I've been hearing that whole line of thinking since I can remember, and I just disagree with it. At the very core of my being, I recoil against such a God and such a system of contrivance. When I hear Christians and the way many of them speak of "revival," it brings me right back to the paralyzing, hopeless shame of religiosity which I've encountered so much of in life. (The very sort I used to aspire to before I met Jesus.) 

Here's the part we aren't hearing in church:

revival 2.jpg

We do not have revival because we refuse to live it. We refuse to practice peacemaking, nonviolence and enemy love. We do not have revival because we refuse to welcome the stranger, the alien, the foreigner. We do not have revival because we horde our mammon and exploit others, and the cry which arises because of our many abuses is great. 

We don't have revival because we don't much like what it entails. We don't live as though the kingdom was with us – we live as though the kingdom was some later thing we hope to escape to some day. We don't have revival because we try to worship a distant God without loving those near to us. We don't have revival because we think we can follow Jesus and still avoid getting "political" when it comes to the causes of justice... So we posture that we want to follow Jesus, only without going into the very places he goes to bring healing and wholeness. We want to follow Jesus while still entrusting ourselves to the principalities and powers of this world, rather than speaking the truth to them and refusing to let them own us.

We say we want revival, but we are often fundamentally at odds with joining God in restoring things and putting the world to rights. We think that stuff is only for later. This world is done for. Poisonous "prophecy" culture and biblically-illiterate eschatology undermined Jesus and told us so. And we believed it. After all, it makes for good TV. 

People have been pleading with the ceiling for revival for decades. For as long as we've had this American culture of Christianity, they've been attempting to stoke the "revival fire" and make something happen. Something lasting and real. They've sung and prayed and wept for it. Hundreds and thousands and millions of them – at altars and in tents and stadiums, in conferences and crusades and every other kind of service imaginable, they've been crying out for revival. And it has never been enough. It has left scores of us deeply hurt and disillusioned, and given us spiritual and psychological baggage that can last a lifetime, but it has never been enough to motivate what we claim we'd like to see. Still, they keep telling us to try again, try harder, pray more. And maybe this time our withholding God will answer. Maybe. (Judging by the past, though, probably not.)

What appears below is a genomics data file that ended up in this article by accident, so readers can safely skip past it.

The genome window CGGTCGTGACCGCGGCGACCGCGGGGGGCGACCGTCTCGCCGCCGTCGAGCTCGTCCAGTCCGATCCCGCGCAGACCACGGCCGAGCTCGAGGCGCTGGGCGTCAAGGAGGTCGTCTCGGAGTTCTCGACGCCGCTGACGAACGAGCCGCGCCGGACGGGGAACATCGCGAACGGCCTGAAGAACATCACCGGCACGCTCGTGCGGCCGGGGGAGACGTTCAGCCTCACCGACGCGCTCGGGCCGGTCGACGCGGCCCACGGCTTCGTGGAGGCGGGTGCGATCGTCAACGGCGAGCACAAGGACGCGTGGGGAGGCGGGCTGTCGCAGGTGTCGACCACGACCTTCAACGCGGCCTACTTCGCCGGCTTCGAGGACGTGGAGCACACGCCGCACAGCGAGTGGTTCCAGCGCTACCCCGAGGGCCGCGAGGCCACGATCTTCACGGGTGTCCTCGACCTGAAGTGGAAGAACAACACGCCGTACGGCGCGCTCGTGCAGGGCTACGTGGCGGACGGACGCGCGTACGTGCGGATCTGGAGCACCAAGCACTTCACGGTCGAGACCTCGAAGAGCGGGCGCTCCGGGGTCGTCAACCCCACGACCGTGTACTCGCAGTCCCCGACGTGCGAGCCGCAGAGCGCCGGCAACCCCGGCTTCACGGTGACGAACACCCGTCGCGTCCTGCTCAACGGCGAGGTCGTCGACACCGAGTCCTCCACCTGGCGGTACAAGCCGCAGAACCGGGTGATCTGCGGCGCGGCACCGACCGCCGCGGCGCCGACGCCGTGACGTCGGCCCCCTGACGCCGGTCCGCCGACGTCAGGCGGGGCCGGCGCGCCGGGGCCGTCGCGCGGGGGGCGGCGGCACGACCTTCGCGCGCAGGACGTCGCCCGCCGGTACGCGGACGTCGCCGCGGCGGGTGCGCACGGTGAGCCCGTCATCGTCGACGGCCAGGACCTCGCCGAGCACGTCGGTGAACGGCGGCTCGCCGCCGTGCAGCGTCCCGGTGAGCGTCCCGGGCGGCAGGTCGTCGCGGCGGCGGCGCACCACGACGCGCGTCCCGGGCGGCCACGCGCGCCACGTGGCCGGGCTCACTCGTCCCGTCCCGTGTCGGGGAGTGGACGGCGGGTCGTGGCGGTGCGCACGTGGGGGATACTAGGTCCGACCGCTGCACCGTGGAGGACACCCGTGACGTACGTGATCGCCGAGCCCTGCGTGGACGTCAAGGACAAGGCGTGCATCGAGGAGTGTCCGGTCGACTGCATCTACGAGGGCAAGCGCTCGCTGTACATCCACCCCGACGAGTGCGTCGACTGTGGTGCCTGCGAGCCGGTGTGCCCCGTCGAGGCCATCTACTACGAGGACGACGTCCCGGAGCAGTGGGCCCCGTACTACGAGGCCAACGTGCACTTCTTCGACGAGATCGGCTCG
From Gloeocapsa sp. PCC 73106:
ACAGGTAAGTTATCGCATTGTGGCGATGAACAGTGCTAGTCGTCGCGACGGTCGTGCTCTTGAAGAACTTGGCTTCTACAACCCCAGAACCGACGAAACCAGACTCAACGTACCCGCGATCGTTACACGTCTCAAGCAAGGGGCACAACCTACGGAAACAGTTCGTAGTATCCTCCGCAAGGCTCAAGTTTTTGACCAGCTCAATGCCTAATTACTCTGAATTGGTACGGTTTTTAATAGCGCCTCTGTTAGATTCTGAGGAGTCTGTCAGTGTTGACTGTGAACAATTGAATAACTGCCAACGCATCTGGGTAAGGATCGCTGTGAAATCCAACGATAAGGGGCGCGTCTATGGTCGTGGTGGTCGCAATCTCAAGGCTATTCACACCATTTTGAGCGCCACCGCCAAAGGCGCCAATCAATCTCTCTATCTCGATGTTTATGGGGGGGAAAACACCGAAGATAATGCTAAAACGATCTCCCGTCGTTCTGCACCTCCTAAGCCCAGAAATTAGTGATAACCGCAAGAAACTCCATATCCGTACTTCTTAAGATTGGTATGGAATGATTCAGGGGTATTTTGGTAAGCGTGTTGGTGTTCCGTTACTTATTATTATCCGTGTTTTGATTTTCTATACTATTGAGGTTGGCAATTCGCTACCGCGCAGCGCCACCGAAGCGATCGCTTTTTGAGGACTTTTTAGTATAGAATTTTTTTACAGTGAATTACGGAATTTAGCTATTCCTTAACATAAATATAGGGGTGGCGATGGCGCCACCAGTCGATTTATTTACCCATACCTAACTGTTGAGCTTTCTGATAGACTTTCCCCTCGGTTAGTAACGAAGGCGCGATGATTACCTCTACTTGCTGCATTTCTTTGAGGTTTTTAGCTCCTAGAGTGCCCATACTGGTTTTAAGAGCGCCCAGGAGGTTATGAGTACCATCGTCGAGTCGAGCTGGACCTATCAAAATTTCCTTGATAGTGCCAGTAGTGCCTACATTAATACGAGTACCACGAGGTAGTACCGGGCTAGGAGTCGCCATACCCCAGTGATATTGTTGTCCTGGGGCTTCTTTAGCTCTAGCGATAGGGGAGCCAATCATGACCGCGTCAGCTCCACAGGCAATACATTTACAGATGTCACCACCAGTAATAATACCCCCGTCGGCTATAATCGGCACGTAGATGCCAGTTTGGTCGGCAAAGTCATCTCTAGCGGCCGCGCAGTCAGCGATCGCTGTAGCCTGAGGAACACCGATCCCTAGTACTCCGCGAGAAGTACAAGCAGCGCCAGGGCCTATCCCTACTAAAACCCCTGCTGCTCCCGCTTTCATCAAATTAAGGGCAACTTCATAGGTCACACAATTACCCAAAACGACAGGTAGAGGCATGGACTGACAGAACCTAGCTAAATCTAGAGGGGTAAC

Do we need revival? I think we really do. 

But asking for it is not what we lack.

Revival is not some external thing that randomly visits us from time to time like a long lost relative. Revival is us. We get to follow Jesus, or not. We're not praying for some sort of magic to transpire outside of our own responsibility. 

Revival means we walk with Jesus in self-giving love, compassion and justice. It means we challenge the Powers as we refuse their lie of false security. We do what Jesus did in the desert, refusing to think of the world's prosperity as though it was God's "blessing." It means we refuse to see people as "other," and then we go about – contrary to all fear and entropy – recklessly loving our enemies and offering inclusion to those on the margins. We do not cling to the old, but we manifest "all things are new" every day.

Revival is us. 

The heavens are not shut, and they aren't needing us to convince them to open.

If we had never encountered Jesus, we might ask for revival as though we were waiting for it.

But we are not waiting on revival. Revival is waiting on us.